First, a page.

donating to charity how it affects your finances
Updated January 15, 2021

Donating to Charity? How It Affects Your Finances

Personal Taxes

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Donating to charity is a great way to give back to your community or a cause you believe in, but it also offers a number of financial benefits that many people aren’t aware of. The government provides a variety of incentives to give people even more reasons to give their money to charity.

This article will cover some of the key ways in which donating can affect your financial situation along with some things to consider beforehand. Giving to charity is a win-win that allows you to help people in need while accessing tax deductions and other notable perks.

Tax Deduction on Donations

Most people know that donations to charity are tax-deductible, but you may not realize how much it can affect your overall tax burden. Understanding the effect of charitable donations on your taxable income will make it easier to give more in the future without feeling like you’re hurting your financial outlook.

You can deduct donations from your taxable income in most cases, but there are some details you should be aware of. These restrictions could affect your ability to claim a deduction for charitable donations when filing taxes, and you should consider them now rather than during tax season.


You’ll need to meet a few requirements in order to receive this deduction. First, the donation must be given to a qualifying charity.

This rule prevents people from taking advantage of the deduction. While most reputable charities qualify, you should confirm your favorite organization’s eligibility with the IRS Tax Exempt Organization Search.

Unfortunately, donations made to organizations based outside the US typically aren’t tax-deductible, so you won’t gain any tax advantages by giving to foreign charities. There are a few exceptions for organizations from Israel, Mexico, and Canada, but you have to earn income from the country to which you’re donating to receive a deduction.


Limits on deductions are much higher than the average donor is likely to reach, but they’re still worth mentioning in case you plan to donate a substantial portion of your income. You can usually claim a deduction for charitable donations up to 60% of your adjusted gross income, which represents your gross income minus certain expenses such as student loan interest and contributions to health savings as retirement accounts.

The 60% limit represents an increase over the previous maximum of 50%. On the other hand, that limit decreases significantly to either 20% or 30% if you plan to donate assets instead of cash.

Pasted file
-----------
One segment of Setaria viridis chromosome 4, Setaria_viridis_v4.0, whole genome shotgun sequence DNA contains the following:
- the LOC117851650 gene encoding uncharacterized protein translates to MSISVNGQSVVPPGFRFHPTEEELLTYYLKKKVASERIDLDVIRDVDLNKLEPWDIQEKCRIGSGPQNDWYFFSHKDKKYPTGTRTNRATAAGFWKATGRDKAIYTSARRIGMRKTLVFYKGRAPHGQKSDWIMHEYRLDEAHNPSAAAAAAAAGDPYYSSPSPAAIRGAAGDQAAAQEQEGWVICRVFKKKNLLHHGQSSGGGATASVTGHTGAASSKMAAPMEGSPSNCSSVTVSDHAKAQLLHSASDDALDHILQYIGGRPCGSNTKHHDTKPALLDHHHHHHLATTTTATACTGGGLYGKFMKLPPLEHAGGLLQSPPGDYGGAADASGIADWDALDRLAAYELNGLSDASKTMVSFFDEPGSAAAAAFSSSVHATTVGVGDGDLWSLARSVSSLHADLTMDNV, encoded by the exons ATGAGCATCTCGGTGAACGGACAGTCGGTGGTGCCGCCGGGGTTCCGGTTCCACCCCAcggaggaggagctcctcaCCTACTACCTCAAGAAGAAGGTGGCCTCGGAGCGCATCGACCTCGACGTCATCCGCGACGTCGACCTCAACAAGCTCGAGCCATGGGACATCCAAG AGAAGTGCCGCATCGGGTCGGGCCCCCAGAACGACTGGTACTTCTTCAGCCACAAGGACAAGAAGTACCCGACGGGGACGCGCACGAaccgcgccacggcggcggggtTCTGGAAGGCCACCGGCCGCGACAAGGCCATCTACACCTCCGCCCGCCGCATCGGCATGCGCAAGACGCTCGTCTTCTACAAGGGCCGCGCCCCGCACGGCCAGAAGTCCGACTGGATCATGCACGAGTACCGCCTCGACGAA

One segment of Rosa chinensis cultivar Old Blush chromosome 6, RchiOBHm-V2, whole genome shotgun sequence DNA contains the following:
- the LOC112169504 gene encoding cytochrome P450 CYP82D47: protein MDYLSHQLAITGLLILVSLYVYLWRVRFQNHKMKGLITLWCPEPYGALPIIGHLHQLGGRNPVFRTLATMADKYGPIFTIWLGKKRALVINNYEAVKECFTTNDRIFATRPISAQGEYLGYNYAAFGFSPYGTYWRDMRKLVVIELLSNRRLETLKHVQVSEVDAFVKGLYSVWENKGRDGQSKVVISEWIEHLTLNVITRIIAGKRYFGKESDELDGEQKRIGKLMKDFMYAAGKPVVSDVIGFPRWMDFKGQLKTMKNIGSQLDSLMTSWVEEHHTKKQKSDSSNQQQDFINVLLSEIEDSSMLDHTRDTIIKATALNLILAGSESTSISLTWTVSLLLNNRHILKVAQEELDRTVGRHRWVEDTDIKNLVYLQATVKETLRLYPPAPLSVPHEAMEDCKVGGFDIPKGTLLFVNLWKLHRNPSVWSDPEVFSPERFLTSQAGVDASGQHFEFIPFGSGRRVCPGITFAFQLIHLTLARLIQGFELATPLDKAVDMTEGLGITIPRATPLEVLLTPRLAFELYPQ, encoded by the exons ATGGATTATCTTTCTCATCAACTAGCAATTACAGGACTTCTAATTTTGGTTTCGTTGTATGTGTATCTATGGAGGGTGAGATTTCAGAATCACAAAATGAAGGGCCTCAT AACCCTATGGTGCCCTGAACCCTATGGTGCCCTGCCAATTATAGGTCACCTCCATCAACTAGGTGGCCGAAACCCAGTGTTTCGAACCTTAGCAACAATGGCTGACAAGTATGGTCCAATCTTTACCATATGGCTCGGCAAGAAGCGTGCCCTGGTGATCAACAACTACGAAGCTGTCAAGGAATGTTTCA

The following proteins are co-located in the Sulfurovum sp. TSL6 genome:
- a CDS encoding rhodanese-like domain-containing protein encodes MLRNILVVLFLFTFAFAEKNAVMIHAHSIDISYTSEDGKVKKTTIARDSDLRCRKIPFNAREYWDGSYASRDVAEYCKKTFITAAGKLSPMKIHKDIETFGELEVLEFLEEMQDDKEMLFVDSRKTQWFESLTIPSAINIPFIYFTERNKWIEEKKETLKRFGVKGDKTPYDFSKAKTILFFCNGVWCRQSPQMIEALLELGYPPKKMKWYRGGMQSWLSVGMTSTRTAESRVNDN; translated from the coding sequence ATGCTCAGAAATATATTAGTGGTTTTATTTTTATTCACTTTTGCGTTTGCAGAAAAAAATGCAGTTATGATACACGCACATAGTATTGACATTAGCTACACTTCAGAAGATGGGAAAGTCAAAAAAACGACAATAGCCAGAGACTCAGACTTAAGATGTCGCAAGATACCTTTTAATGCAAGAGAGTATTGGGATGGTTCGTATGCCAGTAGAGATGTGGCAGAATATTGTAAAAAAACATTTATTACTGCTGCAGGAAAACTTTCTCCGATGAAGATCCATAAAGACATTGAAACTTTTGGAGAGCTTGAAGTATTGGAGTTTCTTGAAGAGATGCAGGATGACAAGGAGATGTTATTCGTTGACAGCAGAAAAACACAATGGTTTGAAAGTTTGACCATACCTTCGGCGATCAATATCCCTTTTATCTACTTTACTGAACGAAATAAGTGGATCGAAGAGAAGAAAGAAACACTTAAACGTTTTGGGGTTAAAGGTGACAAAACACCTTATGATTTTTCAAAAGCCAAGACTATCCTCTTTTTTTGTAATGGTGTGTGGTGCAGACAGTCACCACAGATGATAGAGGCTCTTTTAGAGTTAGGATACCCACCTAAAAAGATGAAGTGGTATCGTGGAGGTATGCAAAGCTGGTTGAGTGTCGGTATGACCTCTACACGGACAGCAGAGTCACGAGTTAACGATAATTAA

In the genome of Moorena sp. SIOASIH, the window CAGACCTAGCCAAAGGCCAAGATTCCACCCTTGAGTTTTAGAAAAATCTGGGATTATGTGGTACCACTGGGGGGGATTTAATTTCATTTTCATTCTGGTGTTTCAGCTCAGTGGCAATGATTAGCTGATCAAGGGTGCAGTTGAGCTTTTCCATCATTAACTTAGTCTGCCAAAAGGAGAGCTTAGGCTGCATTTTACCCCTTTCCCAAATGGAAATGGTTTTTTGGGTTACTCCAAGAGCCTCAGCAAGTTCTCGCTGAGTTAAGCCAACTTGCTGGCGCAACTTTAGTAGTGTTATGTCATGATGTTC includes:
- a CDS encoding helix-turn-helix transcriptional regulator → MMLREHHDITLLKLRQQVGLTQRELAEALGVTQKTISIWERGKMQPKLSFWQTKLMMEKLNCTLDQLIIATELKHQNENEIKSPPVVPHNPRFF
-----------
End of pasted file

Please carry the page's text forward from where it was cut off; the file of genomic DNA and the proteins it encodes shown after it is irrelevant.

Of course, most readers won’t come close to even 20% of their adjusted gross income. Speak to a tax advisor if you’re concerned about reaching the maximum deduction.

The Standard Deduction

It’s worth mentioning that some relevant tax laws changed following the 2017 Tax Cuts and Jobs Act. This nearly doubled the standard deduction for federal income taxes from $6,500 up to $12,000 for single filers. The standard deduction for 2019 is $12,200 for single filers, $18,350 for heads of household, and $24,400 for married couples filing jointly.

In short, the standard deduction represents the amount that you can deduct from your income without itemizing deductions. Every taxpayer has the option to either use the standard deduction or itemize each deduction to determine their overall taxable income.

An increase in the standard deduction gives most people less of an incentive to itemize their deductions. A married couple with $20,000 in deductions, for example, no longer benefits by itemizing deductions since they wouldn’t reach the standard deduction.

While charitable donations are still tax-deductible under the new law, itemizing them is only worthwhile for people with more to deduct than the standard deduction. There’s effectively no tax benefit to donating to charity if you have less to deduct than the standard deduction.

Claiming Your Deduction

If you’ve never itemized deductions when paying taxes, claiming a deduction for charitable donations could be confusing. Fortunately, there are clear guidelines governing the evidence required to verify that a donation was made.

It’s critical to think about this when making a donation in order to avoid scrambling for receipts when filing taxes.

The IRS currently requires documentation and a written acknowledgement from the recipient for all claimed donations above $250. Most charities send automatic messages to record each donation.

Keep in mind that you’ll need to have this on hand for each individual donation, even if you gave to the same organization multiple times. Donations of less than $250 can be confirmed without a written acknowledgement as long as you have a record of the transaction.

Deciding how much to give to charity can be tough, and tax benefits remove some of the financial hardship involved in donating money. That said, you shouldn’t simply assume that your donations are going to be deductible—it’s important to understand the relevant laws and regulations when giving to charity.

Alex McOmie

Alex McOmie currently serves as the Managing Editor for Money Done Right. He joined the Money Done Right editorial team in summer 2019. Learn more about Alex.

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